Feb. 3, 2006
The Ropp family is descended from Rupps who were among the
original Amish Mennonites. Jacob Amman's mother was Anna
Several male Rupps brought their families out of the Lake
Thun region of Bern (now a canton in Switzerland, the a
city-state in the Swiss Confederation) after 1692. This was
the result of the religious division between Jacob Amman and
more lenient Anabaptists. They went to the mining town of
Ste. Marie-aux-Mines in Alsace. The French government
halted the increase in their numbers in 1712, and they
spread out to other locations. Most of the Ropps went to the
Principality of Salm, an enclave within Alsace. A minister
named Johannes Rupp (about 1740-1788) died in Alsace,
leaving his children orphans. One of them was Andreas Ropp
(a French variation of the spelling) 1776-1868.
Now this may not all seem relevant, but it is.
Andreas and the other children lost possession of their only
inheritance -- part ownership of a grist mill. He was force
to "work for strangers" (i.e. take work outside the Amish
Mennonite community) until his marriage in 1805 brought
land. But far from being prosperous, he suffered through the
Napoleonic Wars, the French occupation of Switzerland, the
'Little Ice Age' winters of 1814-1817, periodic epidemics,
In 1826 Andreas took his family to Philadelphia, with little
or no savings. He worked a year in Lancaster County, just
long enough to be paid for the working as a laborer on the
From there he moved on to the German Block of Wilmot
Township, Ontario. This was the 'low income housing' of the
day; the English government let settlers occupy lots for no
down payment, and promised later ownership if they would
build a house, cultivate, and clear a portion of road.
The settlers expected to buy adjoining lots at a low price,
and eventually own reasonably-sized farms. But the
government gave the back lots to a university, which raised
the asking price. In 1831-32 the Ropps and others moved
south to the Amish Mennonite communities in Butler County,
The Ropps lived in Ohio one year, where Andreas's wife died.
Presumably they cleared a farm, then sold it to buy land for
$1.25 an acre in Central Illinois.
They cleared a number of small areas above Morton, Illinois
before eventually settling in Elm Grove and Pekin. The sons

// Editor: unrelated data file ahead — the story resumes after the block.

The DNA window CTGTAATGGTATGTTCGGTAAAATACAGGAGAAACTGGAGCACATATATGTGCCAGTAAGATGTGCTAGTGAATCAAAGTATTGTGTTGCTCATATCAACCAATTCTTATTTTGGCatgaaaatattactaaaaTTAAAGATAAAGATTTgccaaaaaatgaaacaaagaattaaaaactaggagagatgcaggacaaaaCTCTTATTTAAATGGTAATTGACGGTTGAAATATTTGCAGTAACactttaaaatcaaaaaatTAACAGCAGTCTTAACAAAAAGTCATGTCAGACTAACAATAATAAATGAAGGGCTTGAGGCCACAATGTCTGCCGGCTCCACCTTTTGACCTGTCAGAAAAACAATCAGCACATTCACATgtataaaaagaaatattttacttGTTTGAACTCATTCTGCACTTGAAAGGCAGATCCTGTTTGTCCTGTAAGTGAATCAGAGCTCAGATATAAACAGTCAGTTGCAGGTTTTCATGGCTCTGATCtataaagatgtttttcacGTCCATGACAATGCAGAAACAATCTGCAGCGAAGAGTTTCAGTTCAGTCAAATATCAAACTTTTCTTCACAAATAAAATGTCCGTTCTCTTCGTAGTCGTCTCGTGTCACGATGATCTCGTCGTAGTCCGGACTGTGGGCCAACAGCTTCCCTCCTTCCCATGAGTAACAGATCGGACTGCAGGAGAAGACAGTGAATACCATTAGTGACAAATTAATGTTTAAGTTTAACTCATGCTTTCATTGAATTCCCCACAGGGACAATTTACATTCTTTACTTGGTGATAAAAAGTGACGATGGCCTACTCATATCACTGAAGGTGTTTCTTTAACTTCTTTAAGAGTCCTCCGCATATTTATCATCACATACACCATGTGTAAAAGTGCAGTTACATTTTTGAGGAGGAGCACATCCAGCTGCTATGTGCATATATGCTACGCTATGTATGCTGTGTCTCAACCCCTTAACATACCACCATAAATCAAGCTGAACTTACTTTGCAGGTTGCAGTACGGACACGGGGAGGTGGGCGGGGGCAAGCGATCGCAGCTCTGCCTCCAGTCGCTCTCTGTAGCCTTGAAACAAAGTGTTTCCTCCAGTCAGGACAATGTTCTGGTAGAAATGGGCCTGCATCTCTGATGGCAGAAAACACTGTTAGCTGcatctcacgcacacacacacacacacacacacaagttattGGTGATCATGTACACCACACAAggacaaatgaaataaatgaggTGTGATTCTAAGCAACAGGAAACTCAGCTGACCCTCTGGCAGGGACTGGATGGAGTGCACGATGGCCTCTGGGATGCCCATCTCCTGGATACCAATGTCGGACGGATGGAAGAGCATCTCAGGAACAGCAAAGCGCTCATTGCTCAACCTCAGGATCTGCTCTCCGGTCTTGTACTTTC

cleared timber and worked as teamsters hauling freight
during the construction of the railroad east of Pekin
To make a long story short, land in Illinois proved to be
incredibly fertile, and the Ropps prospered. Their fortunes
increased with the invention of the Deere plow that could
cut through hardbaked prairie topsoil -- making inexpensive
land suddenly valuable.
Two of the sons became Amish Mennonite elders (also called
bishops). One was Christian Ropp (1812-1896). He purchased
land for as little as 25 cents an acre and as much as $15 an
acre between 1837 and 1864. He was one of the first local
farmers to move out from the creeks and timberlands and onto
the prairie. He first farmed prairie land at White Oak
Township near Carlock, using a 10-oxen hitch and a plowshare
that he had smithed himself.
Although the use of labor-saving tools was hotly debated
among Illinois Amish Mennonites, the Ropps had already gone
through the adversities of clearing at least four
homesteads/farms with primitive hand tools. They never
objected to their use.
Christian's oldest son Christian Ropp Jr. (1837-1929) devised
the Commercial Calculator, which became a million-seller. He
moved to Chicago to be closer to his publishing interests,
and is buried there in Mount Olivet Cemetery.
I guess the point is, you could not find a pioneer family
that went through more hardships than the Ropps. It is not
surprising that an instrument that could make life easier
for farmers came out of their experiences.
They are such a good example of adversity and success that in
July the Ropps will be the first family chosen for what will
be an annual series on Illinois pioneers. Presentations are
to be given at the University of Illinois. It will coincide
with the annual reunion at the Mennonite Heritage Center in
Metamora, which brings 1,000-2,000 people each year.